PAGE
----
Google I/O: Multi-headed Hydra

Today in San Francisco at Google I/O 2014, Google kicked off their 7th annual I/O developers conference. This year, they’re focusing on three key themes: design, develop, and distribute.

Android Version 5.0, dubbed “L”, featuring a further refined interface called Material Design, additional tools and APIs for developers, and a new runtime that is optimized for 64-bit processing. More details will be available tomorrow.

The company also provided additional details on Google Play Services 5.0 with enhanced services for Android wearables to easily communicate and sync. Android Wear is its platform for wearable devices like smart watches, while a new program called Google Fit collects Android users’ health and fitness data.

Google also announced Android Auto, its initiative to install Android functions into vehicles, Android TV with features full Google Cast support, so you can also use it just like a Chromecast. It also lets Android apps control TVs.

The Android One program will develop low-cost Android phones. Google is initially teaming up with Indian smartphone makers like Karbonn and Spice. A Micromax Android One device was demoed with dual-SIM and SD card slots, a 4.5-inch display and FM radio priced at just $100.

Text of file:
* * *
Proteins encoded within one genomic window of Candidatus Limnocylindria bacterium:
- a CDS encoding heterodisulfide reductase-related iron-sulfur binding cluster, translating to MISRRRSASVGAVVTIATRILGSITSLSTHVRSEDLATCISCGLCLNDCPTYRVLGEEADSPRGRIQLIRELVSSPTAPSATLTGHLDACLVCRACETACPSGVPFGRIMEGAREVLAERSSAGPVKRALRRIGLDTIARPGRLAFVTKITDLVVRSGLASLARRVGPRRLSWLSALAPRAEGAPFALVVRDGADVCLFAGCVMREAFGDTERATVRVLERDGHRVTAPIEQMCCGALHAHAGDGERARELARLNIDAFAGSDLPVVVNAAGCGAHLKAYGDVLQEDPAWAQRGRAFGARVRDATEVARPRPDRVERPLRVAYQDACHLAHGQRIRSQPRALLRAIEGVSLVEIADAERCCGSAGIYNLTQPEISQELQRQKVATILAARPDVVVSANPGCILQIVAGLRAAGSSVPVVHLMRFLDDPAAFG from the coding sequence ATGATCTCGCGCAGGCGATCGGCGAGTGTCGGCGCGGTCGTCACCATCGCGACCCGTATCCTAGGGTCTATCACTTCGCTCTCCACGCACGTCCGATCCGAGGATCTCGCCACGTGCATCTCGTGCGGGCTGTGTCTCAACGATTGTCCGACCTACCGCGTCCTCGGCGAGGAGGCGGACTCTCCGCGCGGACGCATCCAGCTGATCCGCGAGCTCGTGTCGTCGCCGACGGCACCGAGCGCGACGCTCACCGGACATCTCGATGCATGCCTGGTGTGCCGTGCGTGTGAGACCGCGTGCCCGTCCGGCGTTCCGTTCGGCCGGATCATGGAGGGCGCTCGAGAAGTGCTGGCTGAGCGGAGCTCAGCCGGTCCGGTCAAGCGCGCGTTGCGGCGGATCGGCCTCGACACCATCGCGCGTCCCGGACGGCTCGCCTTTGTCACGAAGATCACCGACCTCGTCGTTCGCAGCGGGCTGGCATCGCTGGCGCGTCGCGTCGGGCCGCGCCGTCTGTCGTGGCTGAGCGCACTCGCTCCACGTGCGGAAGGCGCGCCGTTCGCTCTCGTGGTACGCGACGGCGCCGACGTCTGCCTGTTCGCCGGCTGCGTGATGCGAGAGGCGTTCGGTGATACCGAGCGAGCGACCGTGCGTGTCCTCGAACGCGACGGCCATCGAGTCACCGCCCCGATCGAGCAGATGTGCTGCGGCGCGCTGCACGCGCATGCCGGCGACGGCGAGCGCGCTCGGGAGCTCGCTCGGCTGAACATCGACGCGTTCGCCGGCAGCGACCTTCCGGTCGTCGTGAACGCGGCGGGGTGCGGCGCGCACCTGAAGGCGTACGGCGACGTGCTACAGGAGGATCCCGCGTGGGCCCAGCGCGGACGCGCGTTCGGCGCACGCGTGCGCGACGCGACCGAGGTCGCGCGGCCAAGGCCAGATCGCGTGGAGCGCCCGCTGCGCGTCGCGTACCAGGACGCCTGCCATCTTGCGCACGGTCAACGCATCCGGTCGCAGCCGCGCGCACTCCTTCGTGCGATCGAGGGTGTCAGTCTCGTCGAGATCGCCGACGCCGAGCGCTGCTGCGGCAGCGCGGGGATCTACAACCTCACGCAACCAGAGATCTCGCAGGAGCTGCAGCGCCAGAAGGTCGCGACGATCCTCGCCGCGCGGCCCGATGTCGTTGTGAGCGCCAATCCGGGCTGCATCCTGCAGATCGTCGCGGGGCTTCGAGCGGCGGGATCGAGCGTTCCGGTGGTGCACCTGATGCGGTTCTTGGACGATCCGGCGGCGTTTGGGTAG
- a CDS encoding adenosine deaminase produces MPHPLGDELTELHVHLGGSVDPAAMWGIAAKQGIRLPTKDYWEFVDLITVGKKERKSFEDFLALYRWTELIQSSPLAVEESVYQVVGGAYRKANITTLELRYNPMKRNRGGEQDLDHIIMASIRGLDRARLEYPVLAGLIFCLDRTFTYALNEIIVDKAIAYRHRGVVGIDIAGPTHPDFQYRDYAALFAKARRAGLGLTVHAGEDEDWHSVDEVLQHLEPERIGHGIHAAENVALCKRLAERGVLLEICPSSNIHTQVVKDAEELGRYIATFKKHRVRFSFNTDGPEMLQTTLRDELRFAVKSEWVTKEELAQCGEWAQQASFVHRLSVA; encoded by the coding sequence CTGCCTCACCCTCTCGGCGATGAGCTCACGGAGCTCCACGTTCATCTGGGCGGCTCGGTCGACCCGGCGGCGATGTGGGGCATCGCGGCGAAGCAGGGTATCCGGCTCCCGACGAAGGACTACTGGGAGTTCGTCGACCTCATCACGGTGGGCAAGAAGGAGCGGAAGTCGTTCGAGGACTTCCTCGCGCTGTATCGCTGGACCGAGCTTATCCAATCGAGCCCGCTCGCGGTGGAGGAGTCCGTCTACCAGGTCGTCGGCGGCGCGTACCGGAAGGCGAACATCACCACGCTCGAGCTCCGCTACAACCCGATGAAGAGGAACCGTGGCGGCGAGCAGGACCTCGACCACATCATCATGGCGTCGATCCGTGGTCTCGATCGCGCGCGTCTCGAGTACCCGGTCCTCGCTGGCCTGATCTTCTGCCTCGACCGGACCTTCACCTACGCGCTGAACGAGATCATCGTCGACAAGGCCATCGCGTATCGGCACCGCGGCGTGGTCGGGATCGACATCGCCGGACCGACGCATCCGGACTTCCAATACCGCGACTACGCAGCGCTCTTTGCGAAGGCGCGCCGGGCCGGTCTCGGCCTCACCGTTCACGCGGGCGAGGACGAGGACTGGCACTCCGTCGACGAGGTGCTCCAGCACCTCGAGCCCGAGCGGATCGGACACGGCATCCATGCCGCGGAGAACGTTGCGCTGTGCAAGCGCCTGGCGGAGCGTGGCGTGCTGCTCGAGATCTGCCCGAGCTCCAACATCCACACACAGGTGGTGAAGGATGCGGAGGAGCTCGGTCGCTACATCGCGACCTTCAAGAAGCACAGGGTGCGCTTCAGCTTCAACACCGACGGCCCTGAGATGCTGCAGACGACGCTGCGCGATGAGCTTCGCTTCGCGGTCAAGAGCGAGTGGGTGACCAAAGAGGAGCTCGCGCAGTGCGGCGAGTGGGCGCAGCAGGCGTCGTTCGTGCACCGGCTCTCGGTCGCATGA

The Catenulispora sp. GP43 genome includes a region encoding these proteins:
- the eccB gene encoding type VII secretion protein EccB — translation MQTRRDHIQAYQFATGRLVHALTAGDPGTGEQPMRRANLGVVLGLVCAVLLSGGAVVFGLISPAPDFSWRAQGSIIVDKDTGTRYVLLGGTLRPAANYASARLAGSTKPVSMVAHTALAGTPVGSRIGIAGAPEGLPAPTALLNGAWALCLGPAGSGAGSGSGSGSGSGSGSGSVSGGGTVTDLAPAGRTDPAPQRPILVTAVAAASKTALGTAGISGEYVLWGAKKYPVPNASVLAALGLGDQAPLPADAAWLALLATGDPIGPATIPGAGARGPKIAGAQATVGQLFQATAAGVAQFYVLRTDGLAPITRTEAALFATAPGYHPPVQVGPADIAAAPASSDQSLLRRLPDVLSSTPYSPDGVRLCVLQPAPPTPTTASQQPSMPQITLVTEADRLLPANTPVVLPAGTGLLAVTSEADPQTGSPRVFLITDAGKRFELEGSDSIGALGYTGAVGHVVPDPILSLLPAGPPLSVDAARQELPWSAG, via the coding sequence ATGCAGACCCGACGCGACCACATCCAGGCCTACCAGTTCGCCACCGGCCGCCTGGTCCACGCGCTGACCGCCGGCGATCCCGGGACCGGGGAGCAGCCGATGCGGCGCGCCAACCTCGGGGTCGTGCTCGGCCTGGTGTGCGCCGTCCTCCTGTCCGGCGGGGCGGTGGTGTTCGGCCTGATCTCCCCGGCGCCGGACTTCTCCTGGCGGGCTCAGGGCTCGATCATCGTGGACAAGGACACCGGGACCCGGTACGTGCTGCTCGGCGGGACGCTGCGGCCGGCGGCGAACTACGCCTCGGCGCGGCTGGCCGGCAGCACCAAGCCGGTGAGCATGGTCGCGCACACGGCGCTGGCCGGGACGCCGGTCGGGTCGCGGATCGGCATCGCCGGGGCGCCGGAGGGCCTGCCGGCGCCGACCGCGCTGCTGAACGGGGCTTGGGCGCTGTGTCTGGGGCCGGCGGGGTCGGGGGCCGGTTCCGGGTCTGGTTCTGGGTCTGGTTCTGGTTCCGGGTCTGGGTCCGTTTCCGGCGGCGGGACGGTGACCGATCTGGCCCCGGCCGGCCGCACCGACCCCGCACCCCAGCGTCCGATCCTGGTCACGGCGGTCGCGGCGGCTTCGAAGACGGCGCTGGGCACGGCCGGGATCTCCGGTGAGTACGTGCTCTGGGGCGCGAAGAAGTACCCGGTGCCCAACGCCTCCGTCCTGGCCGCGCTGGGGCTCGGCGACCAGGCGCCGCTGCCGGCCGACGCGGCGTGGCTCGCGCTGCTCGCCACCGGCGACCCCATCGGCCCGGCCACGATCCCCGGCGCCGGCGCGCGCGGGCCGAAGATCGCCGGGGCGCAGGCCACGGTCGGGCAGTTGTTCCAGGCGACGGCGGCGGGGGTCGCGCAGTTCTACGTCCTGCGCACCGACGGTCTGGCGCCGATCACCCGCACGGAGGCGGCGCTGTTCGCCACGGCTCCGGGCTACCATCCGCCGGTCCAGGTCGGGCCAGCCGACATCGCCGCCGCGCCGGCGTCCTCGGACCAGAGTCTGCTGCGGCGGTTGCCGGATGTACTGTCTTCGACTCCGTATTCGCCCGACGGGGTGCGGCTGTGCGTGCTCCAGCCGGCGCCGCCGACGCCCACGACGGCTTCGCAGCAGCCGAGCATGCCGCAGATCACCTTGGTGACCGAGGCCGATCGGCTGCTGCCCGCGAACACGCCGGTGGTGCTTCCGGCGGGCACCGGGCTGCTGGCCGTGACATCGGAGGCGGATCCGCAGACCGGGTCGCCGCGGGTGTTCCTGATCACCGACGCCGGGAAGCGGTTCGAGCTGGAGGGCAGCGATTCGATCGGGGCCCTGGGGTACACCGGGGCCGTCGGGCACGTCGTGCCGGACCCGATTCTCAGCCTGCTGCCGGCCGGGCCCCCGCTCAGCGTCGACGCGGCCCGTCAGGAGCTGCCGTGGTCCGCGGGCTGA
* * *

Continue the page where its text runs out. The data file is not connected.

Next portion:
Google’s announcements enhance Android smartphones as the hub of a wide range of electronic devices. It faces competition from Apple’s iOS as well as Microsoft’s Windows Phone, Tizen, Firefox, Ubuntu and other alternative smartphone platforms.

However, much of Google’s business is focused around mobile advertising, and in that area the company continues to face challenges, writes Mike Dano of Fierce Wireless.

According to eMarketer, Google’s remains the most dominant company in the digital advertising space, but its position is slipping. In 2014, Google will take 31.5 percent of the $140.2 billion global advertising market, down from 31.9 percent in 2013, eMarketer estimated.

Mobile will account for 85.9% of digital ad search dollars by 2018, reaching $28.41 billion, according to a new report from eMarketer released today. And Google’s share will fall to 64.2% — down from 82.8% in 2012.

Posted by Sam Churchill on .

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